Season of the Emergence

D54 t
pr.t Season
of the Emergence
in hieroglyphs

The Season of the Emergence (Egyptian prt), or Proyet, or Peret,[1] was the second season or Winter season of the Egyptian calendar. It fell roughly between early January and early May.[2] Peret falls after the Season of the Inundation, also known as Akhet.

Peret was the season where the annual Nile flood retreated leaving a rich and fertile layer of black silt, made as the floods picked up black soil and rocks, over the land making it ideal for planting crops. The Egyptian growing season lasted for 5 months, where planting and growth took place. It was followed by the 120 days of the Season of the Harvest.

The Season of the Emergence is known as Peret in both the lunar and the civil Egyptian calendars. The months of the lunar calendar are roughly equivalent to the period from early January to early May. Since the civil calendar moved through the seasons over time, losing about one day every four years, this season does not continuously match any part of the modern calendar.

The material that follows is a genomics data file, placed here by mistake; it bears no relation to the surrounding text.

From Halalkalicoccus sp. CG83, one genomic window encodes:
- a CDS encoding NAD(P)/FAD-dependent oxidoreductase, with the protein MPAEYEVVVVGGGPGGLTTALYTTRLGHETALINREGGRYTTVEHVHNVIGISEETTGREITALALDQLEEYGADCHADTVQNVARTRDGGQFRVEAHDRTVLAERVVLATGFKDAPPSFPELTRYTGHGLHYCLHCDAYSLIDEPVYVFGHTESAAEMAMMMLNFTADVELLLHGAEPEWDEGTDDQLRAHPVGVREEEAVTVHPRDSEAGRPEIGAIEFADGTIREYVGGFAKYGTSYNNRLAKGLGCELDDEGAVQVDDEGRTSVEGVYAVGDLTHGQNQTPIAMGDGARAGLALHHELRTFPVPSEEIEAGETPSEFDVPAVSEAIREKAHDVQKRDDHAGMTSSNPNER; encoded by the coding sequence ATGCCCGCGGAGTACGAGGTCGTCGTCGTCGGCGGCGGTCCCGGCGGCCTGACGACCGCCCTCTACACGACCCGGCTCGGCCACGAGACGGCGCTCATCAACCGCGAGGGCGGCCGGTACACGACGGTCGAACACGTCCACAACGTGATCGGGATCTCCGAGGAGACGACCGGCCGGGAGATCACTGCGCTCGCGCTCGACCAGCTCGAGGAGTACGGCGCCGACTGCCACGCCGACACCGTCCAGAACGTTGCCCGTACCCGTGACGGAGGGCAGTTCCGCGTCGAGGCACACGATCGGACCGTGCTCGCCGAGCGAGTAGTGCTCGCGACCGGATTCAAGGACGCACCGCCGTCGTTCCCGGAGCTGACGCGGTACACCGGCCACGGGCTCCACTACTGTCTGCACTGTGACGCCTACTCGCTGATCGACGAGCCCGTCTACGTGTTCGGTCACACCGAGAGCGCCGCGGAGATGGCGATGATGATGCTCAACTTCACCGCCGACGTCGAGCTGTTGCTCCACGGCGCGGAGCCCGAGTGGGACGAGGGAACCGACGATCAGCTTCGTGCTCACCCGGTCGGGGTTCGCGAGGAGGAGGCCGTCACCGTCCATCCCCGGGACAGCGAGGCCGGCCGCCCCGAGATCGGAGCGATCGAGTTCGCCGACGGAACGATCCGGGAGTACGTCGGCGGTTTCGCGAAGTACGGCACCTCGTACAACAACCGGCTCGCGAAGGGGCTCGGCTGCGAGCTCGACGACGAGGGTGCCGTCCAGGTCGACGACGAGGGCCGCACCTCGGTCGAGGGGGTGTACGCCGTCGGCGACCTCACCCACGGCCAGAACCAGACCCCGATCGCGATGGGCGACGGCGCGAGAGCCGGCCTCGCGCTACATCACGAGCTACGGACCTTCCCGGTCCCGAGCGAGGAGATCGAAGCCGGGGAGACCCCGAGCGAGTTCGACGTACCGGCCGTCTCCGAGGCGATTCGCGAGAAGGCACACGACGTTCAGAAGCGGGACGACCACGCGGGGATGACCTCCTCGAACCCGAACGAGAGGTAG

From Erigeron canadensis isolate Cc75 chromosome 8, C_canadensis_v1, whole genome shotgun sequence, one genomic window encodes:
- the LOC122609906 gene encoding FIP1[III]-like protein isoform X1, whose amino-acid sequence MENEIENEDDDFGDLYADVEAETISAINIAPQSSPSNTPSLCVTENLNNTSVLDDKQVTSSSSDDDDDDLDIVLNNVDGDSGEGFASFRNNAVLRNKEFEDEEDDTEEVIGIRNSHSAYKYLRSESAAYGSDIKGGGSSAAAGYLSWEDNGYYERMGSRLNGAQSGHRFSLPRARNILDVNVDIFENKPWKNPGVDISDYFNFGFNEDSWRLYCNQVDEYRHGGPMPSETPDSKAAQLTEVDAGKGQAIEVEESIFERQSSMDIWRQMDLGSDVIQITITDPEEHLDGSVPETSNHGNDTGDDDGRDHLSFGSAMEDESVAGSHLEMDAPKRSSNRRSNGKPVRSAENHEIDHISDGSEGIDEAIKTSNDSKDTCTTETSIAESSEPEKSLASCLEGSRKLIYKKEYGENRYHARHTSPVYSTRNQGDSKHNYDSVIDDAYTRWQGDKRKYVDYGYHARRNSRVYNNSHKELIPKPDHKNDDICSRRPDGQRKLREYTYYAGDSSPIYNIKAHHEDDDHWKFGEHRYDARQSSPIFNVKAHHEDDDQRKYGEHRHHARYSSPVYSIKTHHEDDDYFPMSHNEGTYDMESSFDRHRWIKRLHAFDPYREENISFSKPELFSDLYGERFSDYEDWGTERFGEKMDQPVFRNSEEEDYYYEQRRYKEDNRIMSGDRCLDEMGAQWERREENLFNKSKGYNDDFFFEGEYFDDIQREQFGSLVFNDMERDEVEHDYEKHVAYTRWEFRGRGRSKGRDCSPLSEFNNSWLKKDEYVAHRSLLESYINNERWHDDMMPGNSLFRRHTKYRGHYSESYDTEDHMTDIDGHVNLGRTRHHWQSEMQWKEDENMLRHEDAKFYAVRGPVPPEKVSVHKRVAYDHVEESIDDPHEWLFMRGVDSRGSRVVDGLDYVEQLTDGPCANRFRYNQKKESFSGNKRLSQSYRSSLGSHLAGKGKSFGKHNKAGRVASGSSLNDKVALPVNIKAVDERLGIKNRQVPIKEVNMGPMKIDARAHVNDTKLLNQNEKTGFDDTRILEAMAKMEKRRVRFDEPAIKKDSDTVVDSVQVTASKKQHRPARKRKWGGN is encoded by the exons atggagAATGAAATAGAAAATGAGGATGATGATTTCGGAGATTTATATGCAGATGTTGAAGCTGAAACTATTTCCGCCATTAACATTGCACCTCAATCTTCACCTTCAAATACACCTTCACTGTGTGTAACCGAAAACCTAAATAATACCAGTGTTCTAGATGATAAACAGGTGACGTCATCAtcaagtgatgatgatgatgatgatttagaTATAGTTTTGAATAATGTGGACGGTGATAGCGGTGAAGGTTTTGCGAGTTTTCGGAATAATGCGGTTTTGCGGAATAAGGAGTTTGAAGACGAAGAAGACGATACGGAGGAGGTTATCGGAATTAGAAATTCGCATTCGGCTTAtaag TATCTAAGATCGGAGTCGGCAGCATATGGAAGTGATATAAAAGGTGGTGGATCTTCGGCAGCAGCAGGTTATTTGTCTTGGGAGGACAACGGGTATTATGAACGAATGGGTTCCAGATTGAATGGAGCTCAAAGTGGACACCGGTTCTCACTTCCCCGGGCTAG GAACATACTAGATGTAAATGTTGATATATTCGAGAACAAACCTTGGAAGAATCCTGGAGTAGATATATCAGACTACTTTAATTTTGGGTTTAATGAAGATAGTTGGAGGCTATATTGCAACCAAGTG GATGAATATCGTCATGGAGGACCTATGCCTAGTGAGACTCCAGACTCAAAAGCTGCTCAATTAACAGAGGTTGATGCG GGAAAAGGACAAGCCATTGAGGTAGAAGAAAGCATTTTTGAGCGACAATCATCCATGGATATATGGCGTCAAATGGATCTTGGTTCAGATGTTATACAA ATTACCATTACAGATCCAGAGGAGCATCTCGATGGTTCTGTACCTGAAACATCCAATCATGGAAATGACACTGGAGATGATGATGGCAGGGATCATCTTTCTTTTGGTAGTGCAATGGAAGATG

The Season of Emergence consists of four 30-day months. These months can be either referred to by number (months 5 through 8) or by names as follows:

The Season of Emergence was preceded by the Season of the Inundation and was followed by the Season of the Harvest.[3]

See also


  1. Nigel C. Strudwick, Texts from the Pyramid Age, SBL 2005, p.103
  2. David P. Silverman, Ancient Egypt, Duncan Baird Publishers, London 1997. p.93
  3. Marshall Clagett, Ancient Egyptian Science: A Source Book, Diane 1989, ISBN 0-87169-214-7, p.5
Preceded by
Season of the Inundation
Egyptian Seasons

Season of the Emergence
days: 120 days

Succeeded by
Season of the Harvest

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